Nevada Climate Change PortalNevada Climate Change Portal

Volumetric Water Content

How is soil water content relevant?

Soil water sensors

With the development of irrigation based farming, it has become imperative that farmers and agriculturists measure soil water and its effect on plant life. Generally, the soil water content is measured by physically sampling soil and weighing before and after water loss. The mass of water lost while drying is the direct measure of the soil's water content. Determining water content of a soil can also aid in determining the limit at which the soil can retain water. These types of findings may be used to predict a region's response to natural disasters such as droughts or floods.

Studying water content may also aid in water conservation efforts. Once determining the wilting point or the minimum required water level, of a specific crop, agriculturalists can allocate a designated amount of water. This will in return prevent toxic runoffs, field flooding, possible crop and soil dehydration. However, similar practices may be used in ecological restoration efforts.

In soil science, hydrology and agricultural sciences, water content has an important role when it comes to groundwater recharge, agriculture, and soil chemistry. Many recent scientific research efforts have aimed toward a predictive-understanding of water content over space and time. Observations have revealed generally that spatial variance in water content tends to increase as overall wetness increases in semiarid regions. Thus, it decreases as overall wetness increases in humid regions, and peaks under intermediate wetness conditions in temperature regions.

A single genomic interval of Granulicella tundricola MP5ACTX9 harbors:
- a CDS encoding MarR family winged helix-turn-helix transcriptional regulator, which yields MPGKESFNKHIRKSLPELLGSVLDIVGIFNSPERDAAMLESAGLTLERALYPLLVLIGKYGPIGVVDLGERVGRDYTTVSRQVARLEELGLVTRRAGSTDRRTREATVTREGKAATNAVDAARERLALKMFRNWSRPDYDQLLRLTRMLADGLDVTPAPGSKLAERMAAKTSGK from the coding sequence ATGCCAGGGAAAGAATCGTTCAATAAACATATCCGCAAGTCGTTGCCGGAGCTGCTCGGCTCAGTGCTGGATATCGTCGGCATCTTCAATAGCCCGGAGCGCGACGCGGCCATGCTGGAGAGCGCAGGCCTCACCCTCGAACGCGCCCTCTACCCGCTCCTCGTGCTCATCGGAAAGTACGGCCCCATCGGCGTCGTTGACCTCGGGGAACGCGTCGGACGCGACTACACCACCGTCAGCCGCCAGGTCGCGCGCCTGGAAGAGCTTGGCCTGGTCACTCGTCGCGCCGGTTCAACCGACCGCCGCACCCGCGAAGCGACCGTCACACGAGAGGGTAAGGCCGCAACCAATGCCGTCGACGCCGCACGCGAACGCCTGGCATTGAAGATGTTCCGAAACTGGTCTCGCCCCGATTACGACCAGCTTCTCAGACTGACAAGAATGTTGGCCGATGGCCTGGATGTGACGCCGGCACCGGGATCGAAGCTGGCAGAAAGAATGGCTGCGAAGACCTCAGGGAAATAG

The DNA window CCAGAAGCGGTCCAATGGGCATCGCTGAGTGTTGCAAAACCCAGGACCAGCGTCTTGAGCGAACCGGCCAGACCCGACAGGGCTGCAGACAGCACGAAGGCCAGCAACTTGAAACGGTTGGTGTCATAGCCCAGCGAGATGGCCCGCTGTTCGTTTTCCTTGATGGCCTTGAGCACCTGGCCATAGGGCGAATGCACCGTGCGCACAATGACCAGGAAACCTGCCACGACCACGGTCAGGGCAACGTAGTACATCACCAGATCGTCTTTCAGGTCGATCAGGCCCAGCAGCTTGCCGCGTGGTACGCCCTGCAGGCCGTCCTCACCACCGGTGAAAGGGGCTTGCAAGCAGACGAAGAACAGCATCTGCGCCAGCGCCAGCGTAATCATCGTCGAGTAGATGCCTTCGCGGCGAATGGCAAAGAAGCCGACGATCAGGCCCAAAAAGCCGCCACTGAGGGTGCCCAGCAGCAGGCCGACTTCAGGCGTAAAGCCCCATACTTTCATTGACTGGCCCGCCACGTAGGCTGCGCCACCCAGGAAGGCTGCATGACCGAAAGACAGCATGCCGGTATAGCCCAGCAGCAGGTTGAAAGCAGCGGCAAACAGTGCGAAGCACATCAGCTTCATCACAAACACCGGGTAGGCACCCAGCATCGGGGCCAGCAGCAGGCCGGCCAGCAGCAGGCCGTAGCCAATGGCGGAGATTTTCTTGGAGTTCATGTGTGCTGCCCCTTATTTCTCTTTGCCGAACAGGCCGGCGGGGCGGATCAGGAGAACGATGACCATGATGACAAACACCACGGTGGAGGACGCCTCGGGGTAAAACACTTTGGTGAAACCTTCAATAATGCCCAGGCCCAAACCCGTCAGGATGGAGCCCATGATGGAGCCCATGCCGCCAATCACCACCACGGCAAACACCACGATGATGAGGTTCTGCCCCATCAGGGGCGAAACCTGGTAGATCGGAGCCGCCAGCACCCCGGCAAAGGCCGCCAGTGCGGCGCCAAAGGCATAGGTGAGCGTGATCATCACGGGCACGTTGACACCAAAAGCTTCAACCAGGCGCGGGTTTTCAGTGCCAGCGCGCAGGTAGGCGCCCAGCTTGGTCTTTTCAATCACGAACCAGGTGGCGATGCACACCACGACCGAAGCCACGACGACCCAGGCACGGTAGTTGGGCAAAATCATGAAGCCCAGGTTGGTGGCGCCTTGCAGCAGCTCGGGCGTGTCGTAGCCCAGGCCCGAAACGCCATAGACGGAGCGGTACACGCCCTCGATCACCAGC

The water content in soils is usually expressed as either a dimensionless ratio of two masses or two volumes, or is given as a ratio of a mass per unit volume. Such dimensionless ratios can be reported either as decimal fractions or percentages, if multiplied by 100. To avoid confusion between the two dimensionless water content ratios, their measurements (i.e., mass or volume) should always be stated.

NevCAN Equipment and Sensors

The Nevada Climate-Ecohydrological Assessment Network (NevCAN) monitors soil water content/stocks (volumetric) by using water matric potential sensors and time domain reflectrometry probes. These sensors are co-located with sap flow and point dendrometer sensors. Collected data is made public on the Nevada Climate Change Portal (NCCP); available as live and archived data.

Volumetric water content is available from sites stationed at the Sheep Range and Snake Range. Sensor data is monitored at the following depths: 24.5 cm (17-32 cm vertical), 20.32 cm (8 in horizontal), 10.16 cm (4 in horizontal) and 9.5 cm (2-17 vertical).

Nevada Climate Change Portal

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